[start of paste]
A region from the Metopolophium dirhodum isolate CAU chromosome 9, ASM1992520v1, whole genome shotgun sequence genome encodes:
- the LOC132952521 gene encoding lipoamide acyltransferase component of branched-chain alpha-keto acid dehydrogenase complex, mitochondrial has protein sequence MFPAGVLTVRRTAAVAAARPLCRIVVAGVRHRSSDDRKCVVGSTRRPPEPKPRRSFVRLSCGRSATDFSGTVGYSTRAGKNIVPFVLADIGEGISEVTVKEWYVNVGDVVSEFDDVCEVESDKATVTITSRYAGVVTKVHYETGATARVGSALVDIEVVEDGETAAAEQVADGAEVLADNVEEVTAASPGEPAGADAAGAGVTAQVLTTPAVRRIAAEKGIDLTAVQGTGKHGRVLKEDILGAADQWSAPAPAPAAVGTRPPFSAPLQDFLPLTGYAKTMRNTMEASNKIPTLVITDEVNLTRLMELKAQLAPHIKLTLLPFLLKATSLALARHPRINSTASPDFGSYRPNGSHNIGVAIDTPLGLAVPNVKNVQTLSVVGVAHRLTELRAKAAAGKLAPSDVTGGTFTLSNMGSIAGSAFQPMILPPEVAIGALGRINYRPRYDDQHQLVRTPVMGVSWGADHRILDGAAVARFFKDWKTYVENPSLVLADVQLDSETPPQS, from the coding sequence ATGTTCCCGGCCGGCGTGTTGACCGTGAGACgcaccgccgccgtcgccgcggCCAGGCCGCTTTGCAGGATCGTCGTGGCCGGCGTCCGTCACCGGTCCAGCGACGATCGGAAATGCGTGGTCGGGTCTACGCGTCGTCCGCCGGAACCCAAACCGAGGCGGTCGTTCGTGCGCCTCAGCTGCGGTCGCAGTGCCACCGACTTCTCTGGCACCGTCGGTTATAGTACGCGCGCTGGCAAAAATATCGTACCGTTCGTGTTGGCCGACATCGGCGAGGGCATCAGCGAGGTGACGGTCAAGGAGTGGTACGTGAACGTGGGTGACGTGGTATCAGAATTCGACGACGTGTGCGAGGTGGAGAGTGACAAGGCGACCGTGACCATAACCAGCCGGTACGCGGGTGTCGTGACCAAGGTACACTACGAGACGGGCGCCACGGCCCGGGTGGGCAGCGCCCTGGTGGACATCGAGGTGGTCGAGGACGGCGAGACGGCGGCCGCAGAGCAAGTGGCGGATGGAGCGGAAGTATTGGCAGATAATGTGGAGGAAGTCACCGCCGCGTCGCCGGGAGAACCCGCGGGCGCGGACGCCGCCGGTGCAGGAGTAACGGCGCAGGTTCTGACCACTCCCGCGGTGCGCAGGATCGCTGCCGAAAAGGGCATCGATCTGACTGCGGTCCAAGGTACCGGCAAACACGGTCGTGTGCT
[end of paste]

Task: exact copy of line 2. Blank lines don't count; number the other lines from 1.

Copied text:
- the LOC132952521 gene encoding lipoamide acyltransferase component of branched-chain alpha-keto acid dehydrogenase complex, mitochondrial has protein sequence MFPAGVLTVRRTAAVAAARPLCRIVVAGVRHRSSDDRKCVVGSTRRPPEPKPRRSFVRLSCGRSATDFSGTVGYSTRAGKNIVPFVLADIGEGISEVTVKEWYVNVGDVVSEFDDVCEVESDKATVTITSRYAGVVTKVHYETGATARVGSALVDIEVVEDGETAAAEQVADGAEVLADNVEEVTAASPGEPAGADAAGAGVTAQVLTTPAVRRIAAEKGIDLTAVQGTGKHGRVLKEDILGAADQWSAPAPAPAAVGTRPPFSAPLQDFLPLTGYAKTMRNTMEASNKIPTLVITDEVNLTRLMELKAQLAPHIKLTLLPFLLKATSLALARHPRINSTASPDFGSYRPNGSHNIGVAIDTPLGLAVPNVKNVQTLSVVGVAHRLTELRAKAAAGKLAPSDVTGGTFTLSNMGSIAGSAFQPMILPPEVAIGALGRINYRPRYDDQHQLVRTPVMGVSWGADHRILDGAAVARFFKDWKTYVENPSLVLADVQLDSETPPQS, from the coding sequence ATGTTCCCGGCCGGCGTGTTGACCGTGAGACgcaccgccgccgtcgccgcggCCAGGCCGCTTTGCAGGATCGTCGTGGCCGGCGTCCGTCACCGGTCCAGCGACGATCGGAAATGCGTGGTCGGGTCTACGCGTCGTCCGCCGGAACCCAAACCGAGGCGGTCGTTCGTGCGCCTCAGCTGCGGTCGCAGTGCCACCGACTTCTCTGGCACCGTCGGTTATAGTACGCGCGCTGGCAAAAATATCGTACCGTTCGTGTTGGCCGACATCGGCGAGGGCATCAGCGAGGTGACGGTCAAGGAGTGGTACGTGAACGTGGGTGACGTGGTATCAGAATTCGACGACGTGTGCGAGGTGGAGAGTGACAAGGCGACCGTGACCATAACCAGCCGGTACGCGGGTGTCGTGACCAAGGTACACTACGAGACGGGCGCCACGGCCCGGGTGGGCAGCGCCCTGGTGGACATCGAGGTGGTCGAGGACGGCGAGACGGCGGCCGCAGAGCAAGTGGCGGATGGAGCGGAAGTATTGGCAGATAATGTGGAGGAAGTCACCGCCGCGTCGCCGGGAGAACCCGCGGGCGCGGACGCCGCCGGTGCAGGAGTAACGGCGCAGGTTCTGACCACTCCCGCGGTGCGCAGGATCGCTGCCGAAAAGGGCATCGATCTGACTGCGGTCCAAGGTACCGGCAAACACGGTCGTGTGCT